Through tears I managed to choke out, "I'm sure he fell asleep."
"He's one lucky boy. If he'd gone off the road fifty feet in either direction, he'd be dead for sure."
From the officer's description, I knew the location. A solid wall of hundred and fifty-foot fir trees edged both sides of the highway except for a short patch of swamp land. Luck had nothing to do with it.
We later learned from Ben what we had already suspected. Exhausted from long work hours, Ben had dozed at the wheel, and his truck had careened off the dark road and plunged into the swamp. As the bottom of the pickup scraped down the steep gravel bank, the gas tank gave way and tore from its mounts. The truck bed detached and landed upside down several yards away.
Ben reached up with his right hand to wipe what he thought was oil on his face spewing from the truck's dashboard. Jagged pieces of glass from the windshield embedded in his skull scraped his fingers. Blood poured from the four-inch gash on the right side of his head. He spotted the headlights of a car speed by on the road above. He knew he needed help and realized no one would find him.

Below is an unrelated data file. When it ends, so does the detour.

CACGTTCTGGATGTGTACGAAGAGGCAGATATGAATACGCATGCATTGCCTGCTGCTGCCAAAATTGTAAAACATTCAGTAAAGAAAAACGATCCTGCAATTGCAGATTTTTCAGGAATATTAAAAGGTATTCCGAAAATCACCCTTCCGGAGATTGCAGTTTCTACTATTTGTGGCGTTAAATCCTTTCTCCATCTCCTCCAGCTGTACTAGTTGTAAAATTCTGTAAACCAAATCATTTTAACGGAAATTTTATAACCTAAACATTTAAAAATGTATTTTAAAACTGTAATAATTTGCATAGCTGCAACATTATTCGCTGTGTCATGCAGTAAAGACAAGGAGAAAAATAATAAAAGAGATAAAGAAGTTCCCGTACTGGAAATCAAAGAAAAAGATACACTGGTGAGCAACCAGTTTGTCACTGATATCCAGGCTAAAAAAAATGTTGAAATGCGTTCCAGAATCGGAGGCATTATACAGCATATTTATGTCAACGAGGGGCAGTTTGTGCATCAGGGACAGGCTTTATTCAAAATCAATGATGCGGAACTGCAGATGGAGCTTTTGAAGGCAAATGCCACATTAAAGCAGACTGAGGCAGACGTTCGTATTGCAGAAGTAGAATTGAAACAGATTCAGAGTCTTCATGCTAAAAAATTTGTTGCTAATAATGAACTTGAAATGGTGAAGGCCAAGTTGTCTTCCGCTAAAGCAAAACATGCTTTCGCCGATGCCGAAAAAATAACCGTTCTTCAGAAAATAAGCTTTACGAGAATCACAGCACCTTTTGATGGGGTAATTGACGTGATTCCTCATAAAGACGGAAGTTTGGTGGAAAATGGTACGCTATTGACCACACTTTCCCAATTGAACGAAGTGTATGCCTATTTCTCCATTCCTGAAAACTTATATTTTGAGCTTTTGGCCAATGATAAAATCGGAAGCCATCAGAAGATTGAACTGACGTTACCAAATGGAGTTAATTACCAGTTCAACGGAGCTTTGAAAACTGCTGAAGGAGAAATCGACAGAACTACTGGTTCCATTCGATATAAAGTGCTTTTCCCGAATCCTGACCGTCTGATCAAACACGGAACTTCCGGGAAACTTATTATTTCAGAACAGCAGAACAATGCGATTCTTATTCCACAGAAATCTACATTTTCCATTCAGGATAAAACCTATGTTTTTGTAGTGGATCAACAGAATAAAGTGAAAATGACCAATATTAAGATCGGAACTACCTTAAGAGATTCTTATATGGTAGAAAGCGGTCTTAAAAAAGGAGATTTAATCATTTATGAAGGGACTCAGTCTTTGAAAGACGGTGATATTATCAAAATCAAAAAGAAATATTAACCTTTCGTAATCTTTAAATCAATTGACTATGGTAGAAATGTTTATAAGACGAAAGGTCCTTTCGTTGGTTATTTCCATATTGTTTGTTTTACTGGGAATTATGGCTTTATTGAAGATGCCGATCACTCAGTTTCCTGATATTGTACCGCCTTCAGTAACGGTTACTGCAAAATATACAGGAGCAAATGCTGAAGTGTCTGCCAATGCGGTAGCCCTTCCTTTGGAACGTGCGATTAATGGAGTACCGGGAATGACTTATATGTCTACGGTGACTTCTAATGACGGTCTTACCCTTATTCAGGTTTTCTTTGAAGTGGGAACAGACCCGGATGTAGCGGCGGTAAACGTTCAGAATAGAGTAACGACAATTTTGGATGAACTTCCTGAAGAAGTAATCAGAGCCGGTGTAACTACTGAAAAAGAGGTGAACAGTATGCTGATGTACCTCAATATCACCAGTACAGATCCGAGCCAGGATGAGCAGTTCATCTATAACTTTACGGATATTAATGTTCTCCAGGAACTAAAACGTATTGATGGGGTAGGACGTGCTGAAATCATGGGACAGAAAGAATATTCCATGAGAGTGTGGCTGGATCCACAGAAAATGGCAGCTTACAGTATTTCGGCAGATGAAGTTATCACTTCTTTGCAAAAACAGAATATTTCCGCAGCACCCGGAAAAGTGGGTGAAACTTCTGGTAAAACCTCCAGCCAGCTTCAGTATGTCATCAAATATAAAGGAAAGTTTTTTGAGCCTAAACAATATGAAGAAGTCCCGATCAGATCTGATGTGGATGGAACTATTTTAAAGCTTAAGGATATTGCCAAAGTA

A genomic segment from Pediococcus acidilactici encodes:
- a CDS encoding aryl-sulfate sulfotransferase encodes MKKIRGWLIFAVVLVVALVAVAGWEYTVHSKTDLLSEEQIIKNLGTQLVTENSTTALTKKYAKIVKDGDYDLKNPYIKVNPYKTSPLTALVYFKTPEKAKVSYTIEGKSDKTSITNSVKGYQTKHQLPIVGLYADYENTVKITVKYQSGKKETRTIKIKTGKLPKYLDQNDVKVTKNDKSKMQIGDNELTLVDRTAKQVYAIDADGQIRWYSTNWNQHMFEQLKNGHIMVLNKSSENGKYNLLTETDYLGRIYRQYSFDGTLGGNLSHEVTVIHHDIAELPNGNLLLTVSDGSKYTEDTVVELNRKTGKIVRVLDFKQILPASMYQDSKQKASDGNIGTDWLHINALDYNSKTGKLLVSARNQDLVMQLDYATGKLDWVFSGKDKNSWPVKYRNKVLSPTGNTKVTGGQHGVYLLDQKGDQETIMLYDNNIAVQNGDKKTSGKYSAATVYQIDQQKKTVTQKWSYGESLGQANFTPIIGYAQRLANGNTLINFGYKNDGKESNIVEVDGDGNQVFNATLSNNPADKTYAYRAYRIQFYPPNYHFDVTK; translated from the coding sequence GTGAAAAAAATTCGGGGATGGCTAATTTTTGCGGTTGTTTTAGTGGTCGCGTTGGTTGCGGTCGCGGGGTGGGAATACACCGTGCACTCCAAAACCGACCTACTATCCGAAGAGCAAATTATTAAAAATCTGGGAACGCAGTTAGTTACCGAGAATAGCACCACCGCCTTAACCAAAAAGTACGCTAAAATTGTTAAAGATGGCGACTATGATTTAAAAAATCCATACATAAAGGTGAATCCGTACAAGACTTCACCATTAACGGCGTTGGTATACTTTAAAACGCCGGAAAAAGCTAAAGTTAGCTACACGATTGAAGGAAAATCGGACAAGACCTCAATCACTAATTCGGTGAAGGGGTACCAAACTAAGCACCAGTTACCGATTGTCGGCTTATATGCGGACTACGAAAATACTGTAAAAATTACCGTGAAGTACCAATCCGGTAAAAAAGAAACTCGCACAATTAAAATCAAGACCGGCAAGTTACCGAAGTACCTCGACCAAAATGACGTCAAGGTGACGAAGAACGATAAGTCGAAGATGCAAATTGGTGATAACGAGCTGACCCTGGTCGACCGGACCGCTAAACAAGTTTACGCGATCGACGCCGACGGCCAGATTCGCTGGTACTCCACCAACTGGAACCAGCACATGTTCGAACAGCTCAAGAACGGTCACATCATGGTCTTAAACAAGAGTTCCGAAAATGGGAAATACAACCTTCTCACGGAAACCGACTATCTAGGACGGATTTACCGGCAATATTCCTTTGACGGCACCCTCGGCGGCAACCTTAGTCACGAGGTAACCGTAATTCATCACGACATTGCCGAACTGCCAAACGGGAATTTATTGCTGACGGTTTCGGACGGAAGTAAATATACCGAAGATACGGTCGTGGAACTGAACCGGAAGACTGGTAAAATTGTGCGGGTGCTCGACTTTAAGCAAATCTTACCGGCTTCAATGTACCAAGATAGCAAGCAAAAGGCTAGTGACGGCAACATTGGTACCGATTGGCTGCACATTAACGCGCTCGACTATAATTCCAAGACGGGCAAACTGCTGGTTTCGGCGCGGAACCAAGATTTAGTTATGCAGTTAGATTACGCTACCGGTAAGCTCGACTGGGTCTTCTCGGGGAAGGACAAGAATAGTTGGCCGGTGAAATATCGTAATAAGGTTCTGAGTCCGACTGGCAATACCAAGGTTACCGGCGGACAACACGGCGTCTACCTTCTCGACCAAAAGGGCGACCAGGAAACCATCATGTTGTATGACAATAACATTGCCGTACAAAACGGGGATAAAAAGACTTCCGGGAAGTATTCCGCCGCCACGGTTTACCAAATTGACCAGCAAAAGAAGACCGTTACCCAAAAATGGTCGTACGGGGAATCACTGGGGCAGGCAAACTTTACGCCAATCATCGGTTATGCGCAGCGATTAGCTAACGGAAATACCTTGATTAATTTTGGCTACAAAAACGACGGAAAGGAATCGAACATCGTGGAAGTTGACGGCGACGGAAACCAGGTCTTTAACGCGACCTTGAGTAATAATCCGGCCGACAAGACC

The truck lay on the passenger's side in the swamp. He struggled against gravity to push the driver's door open. Jammed tight by the impact, the door refused to budge. He lay on his back across the bench seat and kicked the sunroof until it broke free. Then he crawled from the vehicle and splashed into the water-filled swamp grass and tall stands of cattails. Blood ran down his face and soaked into his jacket as he clawed his way up the bank and onto the highway.
Ben stumbled down the road toward the unmanned fire station five miles away. Headlights glared at him as a car rolled slowly by on the highway. The car made a swift U-turn and crunched to a stop on the gravel in front of him.